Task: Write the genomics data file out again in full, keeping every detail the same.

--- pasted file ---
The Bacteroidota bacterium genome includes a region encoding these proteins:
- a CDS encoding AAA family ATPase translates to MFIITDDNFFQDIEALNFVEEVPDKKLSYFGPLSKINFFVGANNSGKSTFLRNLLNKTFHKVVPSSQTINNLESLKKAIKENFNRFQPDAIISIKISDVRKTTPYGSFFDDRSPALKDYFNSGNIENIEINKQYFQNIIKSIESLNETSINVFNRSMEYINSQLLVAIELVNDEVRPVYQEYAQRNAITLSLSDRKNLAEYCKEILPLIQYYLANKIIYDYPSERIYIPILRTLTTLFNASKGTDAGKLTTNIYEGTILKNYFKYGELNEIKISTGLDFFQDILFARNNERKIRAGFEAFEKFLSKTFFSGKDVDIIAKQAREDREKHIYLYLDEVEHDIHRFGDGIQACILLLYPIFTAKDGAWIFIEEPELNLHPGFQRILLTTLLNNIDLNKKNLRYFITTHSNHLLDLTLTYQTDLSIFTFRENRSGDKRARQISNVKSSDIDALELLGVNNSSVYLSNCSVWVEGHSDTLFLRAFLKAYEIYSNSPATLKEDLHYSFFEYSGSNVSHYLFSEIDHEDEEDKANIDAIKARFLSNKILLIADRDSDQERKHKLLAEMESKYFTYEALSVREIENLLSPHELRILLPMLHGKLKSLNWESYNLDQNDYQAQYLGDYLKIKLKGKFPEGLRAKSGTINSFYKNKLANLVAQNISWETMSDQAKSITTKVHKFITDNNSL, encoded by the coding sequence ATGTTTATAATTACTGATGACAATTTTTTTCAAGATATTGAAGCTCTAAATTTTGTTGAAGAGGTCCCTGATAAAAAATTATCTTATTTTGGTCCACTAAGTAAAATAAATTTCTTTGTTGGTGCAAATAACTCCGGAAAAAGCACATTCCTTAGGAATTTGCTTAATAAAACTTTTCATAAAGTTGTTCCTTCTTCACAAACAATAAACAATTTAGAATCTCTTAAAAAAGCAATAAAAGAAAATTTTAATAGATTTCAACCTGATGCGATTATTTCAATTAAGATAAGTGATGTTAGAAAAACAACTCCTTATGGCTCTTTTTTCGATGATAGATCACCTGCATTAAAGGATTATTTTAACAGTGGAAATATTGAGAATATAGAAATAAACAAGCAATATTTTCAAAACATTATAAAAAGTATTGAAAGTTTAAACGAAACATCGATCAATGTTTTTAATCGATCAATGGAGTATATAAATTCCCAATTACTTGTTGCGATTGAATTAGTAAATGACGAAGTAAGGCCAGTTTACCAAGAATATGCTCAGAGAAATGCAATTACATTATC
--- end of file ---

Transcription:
The Bacteroidota bacterium genome includes a region encoding these proteins:
- a CDS encoding AAA family ATPase translates to MFIITDDNFFQDIEALNFVEEVPDKKLSYFGPLSKINFFVGANNSGKSTFLRNLLNKTFHKVVPSSQTINNLESLKKAIKENFNRFQPDAIISIKISDVRKTTPYGSFFDDRSPALKDYFNSGNIENIEINKQYFQNIIKSIESLNETSINVFNRSMEYINSQLLVAIELVNDEVRPVYQEYAQRNAITLSLSDRKNLAEYCKEILPLIQYYLANKIIYDYPSERIYIPILRTLTTLFNASKGTDAGKLTTNIYEGTILKNYFKYGELNEIKISTGLDFFQDILFARNNERKIRAGFEAFEKFLSKTFFSGKDVDIIAKQAREDREKHIYLYLDEVEHDIHRFGDGIQACILLLYPIFTAKDGAWIFIEEPELNLHPGFQRILLTTLLNNIDLNKKNLRYFITTHSNHLLDLTLTYQTDLSIFTFRENRSGDKRARQISNVKSSDIDALELLGVNNSSVYLSNCSVWVEGHSDTLFLRAFLKAYEIYSNSPATLKEDLHYSFFEYSGSNVSHYLFSEIDHEDEEDKANIDAIKARFLSNKILLIADRDSDQERKHKLLAEMESKYFTYEALSVREIENLLSPHELRILLPMLHGKLKSLNWESYNLDQNDYQAQYLGDYLKIKLKGKFPEGLRAKSGTINSFYKNKLANLVAQNISWETMSDQAKSITTKVHKFITDNNSL, encoded by the coding sequence ATGTTTATAATTACTGATGACAATTTTTTTCAAGATATTGAAGCTCTAAATTTTGTTGAAGAGGTCCCTGATAAAAAATTATCTTATTTTGGTCCACTAAGTAAAATAAATTTCTTTGTTGGTGCAAATAACTCCGGAAAAAGCACATTCCTTAGGAATTTGCTTAATAAAACTTTTCATAAAGTTGTTCCTTCTTCACAAACAATAAACAATTTAGAATCTCTTAAAAAAGCAATAAAAGAAAATTTTAATAGATTTCAACCTGATGCGATTATTTCAATTAAGATAAGTGATGTTAGAAAAACAACTCCTTATGGCTCTTTTTTCGATGATAGATCACCTGCATTAAAGGATTATTTTAACAGTGGAAATATTGAGAATATAGAAATAAACAAGCAATATTTTCAAAACATTATAAAAAGTATTGAAAGTTTAAACGAAACATCGATCAATGTTTTTAATCGATCAATGGAGTATATAAATTCCCAATTACTTGTTGCGATTGAATTAGTAAATGACGAAGTAAGGCCAGTTTACCAAGAATATGCTCAGAGAAATGCAATTACATTATC